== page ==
1. I’m pretty sure it was Anne McCaffery who started the horrible attack of apostrophes, so whether or not they worked for her, she doesn’t get a free pass out of the blame!

    I also think the unnecessary proliferation of ‘h’ is another thing to watch out for. Just because ‘h’ is a great shorthand for saying ‘this letter isn’t pronounced like it usually is’ doesn’t mean it can be thrown around willy-nilly.

    When I was 8 or 9 I would only name my characters either with names beginning with ‘k’ or with ‘l’. ‘K’ meant they were active and adventurous, and ‘l’ meant they were demure and princessly. Unfortunately now, when I run into one of those made up sorts of names beginning with ‘k’ or ‘l’ i have an instant revulsion, assuming that it’s going to be just as bad as if I had written it at age 8.

    The real issue here is that English spelling isn’t really phonetic. However, people tend to pronounce things the way they have most often seen that group of letters pronounced. (I always pronounce an apostrophe as a glottal stop. And word initial ‘ll’ is a lateral fricative. But not everyone agrees with me.) What would be awesome is if people were taught IPA in elementary school. That way there wouldn’t be as many embarrassing mispronunciations of names at award ceremonies, and you could name someone something like G’neshk and expect everyone to pronounce it the same way.

    The best thing about English, though, is that we have so many borrowings from other languages that we aren’t restricted to our own phonology. And with a little effort we can pull in references and patterns frequent in other languages, and evoke different flavors of foreignness. But it has to be consistent, or we just end up with a modern day yuppie elementary school classroom: not really a compelling atmosphere.

  2. Cara – McCaffrey gets a pass because she used it within a set structure, and was consistent with it (to the point that it became a point of contention in THE WHITE DRAGON, and lord I’m nerdy to remember that 30+ years after reading it…)

    Just because other people were sloppy and careless (and didn’t understand what they were doing) doesn’t mean she’s to blame, any more than you should blame a bad Regency romance on Georgette Heyer….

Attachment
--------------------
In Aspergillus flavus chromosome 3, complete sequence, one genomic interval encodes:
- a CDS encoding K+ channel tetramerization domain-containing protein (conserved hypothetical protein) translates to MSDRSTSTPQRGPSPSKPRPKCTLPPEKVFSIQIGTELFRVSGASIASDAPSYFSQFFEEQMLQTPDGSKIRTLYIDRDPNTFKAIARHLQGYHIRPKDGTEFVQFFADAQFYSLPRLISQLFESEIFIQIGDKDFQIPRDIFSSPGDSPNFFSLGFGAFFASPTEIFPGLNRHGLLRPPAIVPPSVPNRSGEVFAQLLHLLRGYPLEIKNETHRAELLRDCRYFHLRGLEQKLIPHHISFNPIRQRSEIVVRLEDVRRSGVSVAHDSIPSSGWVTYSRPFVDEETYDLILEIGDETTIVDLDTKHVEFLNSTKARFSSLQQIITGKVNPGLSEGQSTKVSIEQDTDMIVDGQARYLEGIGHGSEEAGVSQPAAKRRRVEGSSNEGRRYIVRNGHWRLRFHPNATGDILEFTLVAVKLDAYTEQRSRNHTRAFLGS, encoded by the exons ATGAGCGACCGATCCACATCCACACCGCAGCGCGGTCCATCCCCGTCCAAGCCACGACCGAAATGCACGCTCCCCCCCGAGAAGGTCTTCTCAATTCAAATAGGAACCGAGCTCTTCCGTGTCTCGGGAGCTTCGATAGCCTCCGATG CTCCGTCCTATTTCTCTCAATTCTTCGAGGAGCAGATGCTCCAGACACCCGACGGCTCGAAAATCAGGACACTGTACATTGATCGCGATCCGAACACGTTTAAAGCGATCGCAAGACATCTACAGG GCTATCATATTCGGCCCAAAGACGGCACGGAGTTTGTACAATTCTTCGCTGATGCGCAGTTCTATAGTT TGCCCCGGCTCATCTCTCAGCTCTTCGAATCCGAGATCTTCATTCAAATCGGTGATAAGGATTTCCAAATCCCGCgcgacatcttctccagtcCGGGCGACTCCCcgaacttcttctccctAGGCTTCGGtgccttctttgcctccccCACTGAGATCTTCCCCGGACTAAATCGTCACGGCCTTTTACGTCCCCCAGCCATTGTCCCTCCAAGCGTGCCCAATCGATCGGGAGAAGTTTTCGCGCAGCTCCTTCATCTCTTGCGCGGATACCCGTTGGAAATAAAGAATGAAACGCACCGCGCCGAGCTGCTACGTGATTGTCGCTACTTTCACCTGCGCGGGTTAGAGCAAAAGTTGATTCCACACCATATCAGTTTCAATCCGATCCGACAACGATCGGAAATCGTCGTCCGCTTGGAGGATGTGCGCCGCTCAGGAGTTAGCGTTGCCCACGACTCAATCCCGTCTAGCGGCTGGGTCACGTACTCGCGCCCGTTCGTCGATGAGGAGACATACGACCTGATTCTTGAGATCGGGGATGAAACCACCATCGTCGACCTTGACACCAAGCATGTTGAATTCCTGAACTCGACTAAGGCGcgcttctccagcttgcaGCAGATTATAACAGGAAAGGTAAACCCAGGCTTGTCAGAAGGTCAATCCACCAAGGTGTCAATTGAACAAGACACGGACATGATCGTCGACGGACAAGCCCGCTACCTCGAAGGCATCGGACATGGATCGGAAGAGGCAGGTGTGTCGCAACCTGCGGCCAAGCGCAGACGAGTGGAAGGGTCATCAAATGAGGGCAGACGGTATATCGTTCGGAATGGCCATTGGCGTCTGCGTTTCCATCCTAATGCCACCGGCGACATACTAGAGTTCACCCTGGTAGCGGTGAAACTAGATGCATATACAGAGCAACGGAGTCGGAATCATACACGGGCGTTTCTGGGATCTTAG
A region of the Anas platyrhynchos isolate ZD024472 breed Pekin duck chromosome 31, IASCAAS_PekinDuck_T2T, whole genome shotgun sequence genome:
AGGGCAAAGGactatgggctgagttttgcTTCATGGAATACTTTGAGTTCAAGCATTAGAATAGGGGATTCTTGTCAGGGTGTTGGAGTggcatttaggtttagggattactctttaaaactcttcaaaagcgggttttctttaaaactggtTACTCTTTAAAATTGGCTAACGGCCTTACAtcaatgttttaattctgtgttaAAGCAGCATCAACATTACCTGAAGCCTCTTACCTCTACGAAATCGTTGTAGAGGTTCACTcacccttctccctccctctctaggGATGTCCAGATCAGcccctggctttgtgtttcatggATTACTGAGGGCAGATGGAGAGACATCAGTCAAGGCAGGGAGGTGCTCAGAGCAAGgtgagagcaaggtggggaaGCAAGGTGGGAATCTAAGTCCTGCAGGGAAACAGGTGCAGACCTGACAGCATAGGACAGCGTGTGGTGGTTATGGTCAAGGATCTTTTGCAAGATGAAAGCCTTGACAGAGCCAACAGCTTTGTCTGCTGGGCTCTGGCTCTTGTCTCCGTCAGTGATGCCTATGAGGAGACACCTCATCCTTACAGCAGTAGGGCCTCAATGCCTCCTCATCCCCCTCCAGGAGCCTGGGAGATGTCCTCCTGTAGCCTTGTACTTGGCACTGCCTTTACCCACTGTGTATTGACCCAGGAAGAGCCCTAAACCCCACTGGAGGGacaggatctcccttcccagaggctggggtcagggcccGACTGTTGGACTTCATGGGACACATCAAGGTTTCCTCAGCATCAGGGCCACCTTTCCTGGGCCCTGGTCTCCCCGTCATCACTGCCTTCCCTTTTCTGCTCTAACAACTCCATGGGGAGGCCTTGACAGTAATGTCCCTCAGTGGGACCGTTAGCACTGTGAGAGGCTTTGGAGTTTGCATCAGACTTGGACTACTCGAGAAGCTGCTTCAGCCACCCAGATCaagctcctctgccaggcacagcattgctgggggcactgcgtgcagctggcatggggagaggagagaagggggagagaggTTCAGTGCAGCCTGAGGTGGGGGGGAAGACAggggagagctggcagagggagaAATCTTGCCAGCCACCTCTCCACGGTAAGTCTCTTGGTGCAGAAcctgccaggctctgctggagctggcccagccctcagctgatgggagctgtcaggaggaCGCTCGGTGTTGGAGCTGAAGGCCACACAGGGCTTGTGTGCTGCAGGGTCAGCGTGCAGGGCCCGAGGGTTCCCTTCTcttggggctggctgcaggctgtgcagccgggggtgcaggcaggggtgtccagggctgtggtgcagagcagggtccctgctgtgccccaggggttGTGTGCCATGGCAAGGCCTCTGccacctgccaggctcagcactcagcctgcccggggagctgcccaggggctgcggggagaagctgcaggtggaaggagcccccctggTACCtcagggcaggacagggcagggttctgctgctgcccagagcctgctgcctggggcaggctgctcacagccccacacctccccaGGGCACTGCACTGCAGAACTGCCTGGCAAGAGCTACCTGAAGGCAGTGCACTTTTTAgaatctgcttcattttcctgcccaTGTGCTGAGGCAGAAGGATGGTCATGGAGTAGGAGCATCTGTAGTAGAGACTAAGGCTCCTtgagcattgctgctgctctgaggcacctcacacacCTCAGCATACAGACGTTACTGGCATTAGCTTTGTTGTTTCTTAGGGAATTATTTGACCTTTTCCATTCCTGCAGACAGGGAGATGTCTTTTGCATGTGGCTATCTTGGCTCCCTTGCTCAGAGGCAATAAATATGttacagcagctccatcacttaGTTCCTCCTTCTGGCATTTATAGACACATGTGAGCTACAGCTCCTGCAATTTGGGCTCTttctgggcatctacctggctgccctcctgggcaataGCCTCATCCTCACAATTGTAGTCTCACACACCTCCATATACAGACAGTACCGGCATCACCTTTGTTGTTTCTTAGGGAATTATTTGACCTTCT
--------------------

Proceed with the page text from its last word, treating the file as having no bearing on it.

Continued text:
3. I am a fan of Scrabble tiles. You can shuffle names around fairly rapidly that way, and see how they -look-. And it’s easy to go through all those made-up names (Balin, Dwalin, etc.) with new consonants and generate more.

  4. All right, I will allow McCaffrey to escape the scourge. Systemization and cultural intrigue can be a good thing.

    Of course, there’s also the problem of going too far, when writers spend too much time constructing a language, on the lines of Tolkien, and end up with long incomprehensible passages in their thrilling new tongue.

    You really have to be a phenomenon before people will learn your ConLang.

  5. I knew someone who defended apostrophes on the theory that they marked a glottal stop within the name. I asked him how many readers knew what a glottal stop was, or how it was voiced (if I can’t tell how a name is supposed to sound, I’ll make it up–my pronunciation of the Greek gods’ names when I was a kid was wildly creative). He found this picayune and irritating of me.

  6. Names are hugely important: it throws me right out of a book if a name doesn’t fit or is from the wrong time or place (note to writers of Celtic fantasy: neither Morgan nor Meredith are female names in Welsh or Irish. [Morgan le Fay is from Italian material, not Celtic; the Morrigan is not a name.] They weren’t in the past, they aren’t now. To the best of my knowledge, neither was in use as a female name anywhere at all until the 20th c. anyway. You can say ‘but it’s just fiction’, of course, but it jars and it jars more people than me). Names need to look like they belong together, like they have some kind of common, sensible cultural background. They need to feel real. Also, not all female names need to end in -a.
    Oh, and then there’s the polysyllable thing. I’ve ranted about this before on my livejournal: the idea that names are naturally mostly one or two syllables long is not true of all cultures, not at all. Many cultures have polysyllabic names and don’t find them at all unwieldy, unlikely or wrong. Old Irish names are one example — Toirdhelbhach ui Conchobhair; Mael Sechlainn mac Mael Mordha; Diarmait mac Mael na mBo. (The ‘h’ in those is pronounced, sort of, Cara — it marks a nasalisation — it’s Tor-thel-vach, not Tordelbac, for instance.)